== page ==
Defence in depth involves the deployment of a multi-layered approach to defence, requiring security implementation across various systems at different levels. An example of this layered protection approach would include the management of risk at various levels, including use of a firewall, IDS, NAC, implementation of permissions, application whitelisting, installation of antivirus software, regularly updated systems, user training to minimise accidental breach, and regular backups to mitigate damage in the event of an attack. By dividing the responsibilities of defence across multiple layers, this system decreases the risk of compromise based on failure at any one point and provides an opportunity to detect the intrusion. In short, if one layer of defence turns out to be inadequate, another layer of defence is in place to prevent full breach.

The challenge for those operating existing buildings is to understand what systems and security measures are already in place, and then how to build and deploy defence in depth strategies with minimal impact on operations.

There’s no question that parts of your cybersecurity defence plans are best left to the experts, but if you’re responsible for the OT, what do you need to do today to help protect your building? Let’s start with the basics:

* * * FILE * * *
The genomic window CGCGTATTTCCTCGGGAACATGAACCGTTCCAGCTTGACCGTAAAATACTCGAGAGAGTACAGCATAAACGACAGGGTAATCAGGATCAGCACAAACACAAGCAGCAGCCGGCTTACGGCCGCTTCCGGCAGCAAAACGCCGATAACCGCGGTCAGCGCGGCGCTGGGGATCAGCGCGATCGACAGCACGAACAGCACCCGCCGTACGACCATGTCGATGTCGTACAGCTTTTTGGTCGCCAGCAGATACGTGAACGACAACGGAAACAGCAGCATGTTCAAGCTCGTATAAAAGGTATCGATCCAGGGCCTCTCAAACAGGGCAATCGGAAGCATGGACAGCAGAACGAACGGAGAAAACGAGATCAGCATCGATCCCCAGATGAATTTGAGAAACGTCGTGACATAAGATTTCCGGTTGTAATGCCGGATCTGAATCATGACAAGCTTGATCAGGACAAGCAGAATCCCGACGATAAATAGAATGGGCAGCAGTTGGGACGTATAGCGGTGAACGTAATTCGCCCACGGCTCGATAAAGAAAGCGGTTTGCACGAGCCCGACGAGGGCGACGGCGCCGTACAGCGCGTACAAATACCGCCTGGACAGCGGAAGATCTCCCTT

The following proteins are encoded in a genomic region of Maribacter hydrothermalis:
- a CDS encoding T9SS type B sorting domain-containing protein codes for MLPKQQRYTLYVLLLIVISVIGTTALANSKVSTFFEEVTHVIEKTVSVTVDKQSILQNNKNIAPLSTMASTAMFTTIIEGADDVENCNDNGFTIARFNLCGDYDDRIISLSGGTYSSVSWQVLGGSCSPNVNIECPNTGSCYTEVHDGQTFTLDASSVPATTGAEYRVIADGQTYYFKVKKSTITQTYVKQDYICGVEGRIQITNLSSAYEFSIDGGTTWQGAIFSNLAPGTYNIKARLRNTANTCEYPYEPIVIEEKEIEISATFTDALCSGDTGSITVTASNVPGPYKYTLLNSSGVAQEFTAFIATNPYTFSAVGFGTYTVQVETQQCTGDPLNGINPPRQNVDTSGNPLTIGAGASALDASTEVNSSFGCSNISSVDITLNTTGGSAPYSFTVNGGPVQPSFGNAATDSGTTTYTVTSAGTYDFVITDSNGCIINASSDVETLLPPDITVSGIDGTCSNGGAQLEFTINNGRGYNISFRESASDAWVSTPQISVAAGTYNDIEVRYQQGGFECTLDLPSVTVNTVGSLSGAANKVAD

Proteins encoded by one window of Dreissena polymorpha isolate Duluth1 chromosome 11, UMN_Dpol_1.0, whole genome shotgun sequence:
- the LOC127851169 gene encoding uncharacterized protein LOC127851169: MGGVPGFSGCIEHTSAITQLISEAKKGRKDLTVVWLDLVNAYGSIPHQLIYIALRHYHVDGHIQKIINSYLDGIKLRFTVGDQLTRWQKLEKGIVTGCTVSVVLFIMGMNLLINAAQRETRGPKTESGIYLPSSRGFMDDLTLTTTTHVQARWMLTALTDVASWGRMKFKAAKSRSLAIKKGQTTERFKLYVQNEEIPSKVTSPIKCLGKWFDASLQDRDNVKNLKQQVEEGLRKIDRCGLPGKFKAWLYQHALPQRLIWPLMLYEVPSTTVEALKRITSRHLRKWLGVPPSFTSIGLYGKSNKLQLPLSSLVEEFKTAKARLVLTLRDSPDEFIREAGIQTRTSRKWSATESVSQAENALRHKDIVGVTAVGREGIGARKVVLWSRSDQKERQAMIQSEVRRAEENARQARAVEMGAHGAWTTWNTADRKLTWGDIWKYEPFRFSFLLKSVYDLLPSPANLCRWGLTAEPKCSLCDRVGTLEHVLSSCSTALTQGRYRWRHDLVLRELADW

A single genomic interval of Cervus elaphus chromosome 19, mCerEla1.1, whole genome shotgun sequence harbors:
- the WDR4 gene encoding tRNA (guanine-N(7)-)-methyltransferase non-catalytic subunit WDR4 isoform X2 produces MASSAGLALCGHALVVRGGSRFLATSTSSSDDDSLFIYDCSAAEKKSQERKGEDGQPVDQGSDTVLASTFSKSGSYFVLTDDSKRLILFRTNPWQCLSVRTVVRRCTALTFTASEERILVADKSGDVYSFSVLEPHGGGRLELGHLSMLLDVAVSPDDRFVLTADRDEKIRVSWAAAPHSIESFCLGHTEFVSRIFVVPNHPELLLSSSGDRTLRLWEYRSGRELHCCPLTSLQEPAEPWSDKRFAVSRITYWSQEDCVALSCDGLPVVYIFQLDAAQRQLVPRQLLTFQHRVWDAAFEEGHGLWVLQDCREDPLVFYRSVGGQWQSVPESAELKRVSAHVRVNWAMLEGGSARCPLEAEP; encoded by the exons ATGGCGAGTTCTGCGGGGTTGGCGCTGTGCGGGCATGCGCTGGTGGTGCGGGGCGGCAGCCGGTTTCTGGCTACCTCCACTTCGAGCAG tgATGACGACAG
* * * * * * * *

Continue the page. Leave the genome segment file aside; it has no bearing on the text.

User control and passwords

Enforce strict user and password control. Only the people that need user access to systems should have it, and they should only have access to the functions they need. No passwords should be left as a default setting and passwords should not be easily guessed.

Patches and updates

Breaches often exploit a known vulnerability. Keeping your operating system patched repels these attacks. Anti-virus software and anti-malware should be installed and regularly updated.

External connections

Your external connections should be limited, firewall protected, pass through a DMZ and implemented with dual factor authentication. A regular review to close open ports or remove unneeded services should be conducted.


Buildings are predictable in their operation, so changes in patterns are easy to spot. Monitoring data networks to detect unusual activity allows you to identify, and then quickly deal with an attack or breach.

Application whitelisting

Run only programs that are needed to support the building systems. Preventing other software from running will stop malware from taking control of the building systems, allowing attackers to get a foothold in your system.

Incident response

Have a plan in case something goes wrong. You’ll turn to your IT experts to contain the IT breach, but you need a plan to restore services to the building. The plan needs to be tested, and your team need to be comfortable and practised in implementing it.


Cybercriminals know the easiest way to attack a system is to get a legitimate user to do it for them. Social engineering cybercriminals employ tricks such as phishing emails, sharing clickbait links that lead to scams or malware, or simply leaving an infected USB drive lying around in the hope that someone plugs it in. Ongoing training of staff and subcontractors is needed.

The work involved in maintaining robust defence in depth is ongoing. As attacks become more common and more sophisticated, systems and processes need to be continually reviewed. Vigilance and due diligence should include a disciplined maintenance of building systems with the latest updates. Training of end users, employees and subcontractors should occur on a regular basis. Ultimately, this investment reduces the risk of incidents that could result in loss of equipment functionality, revenue or reputation.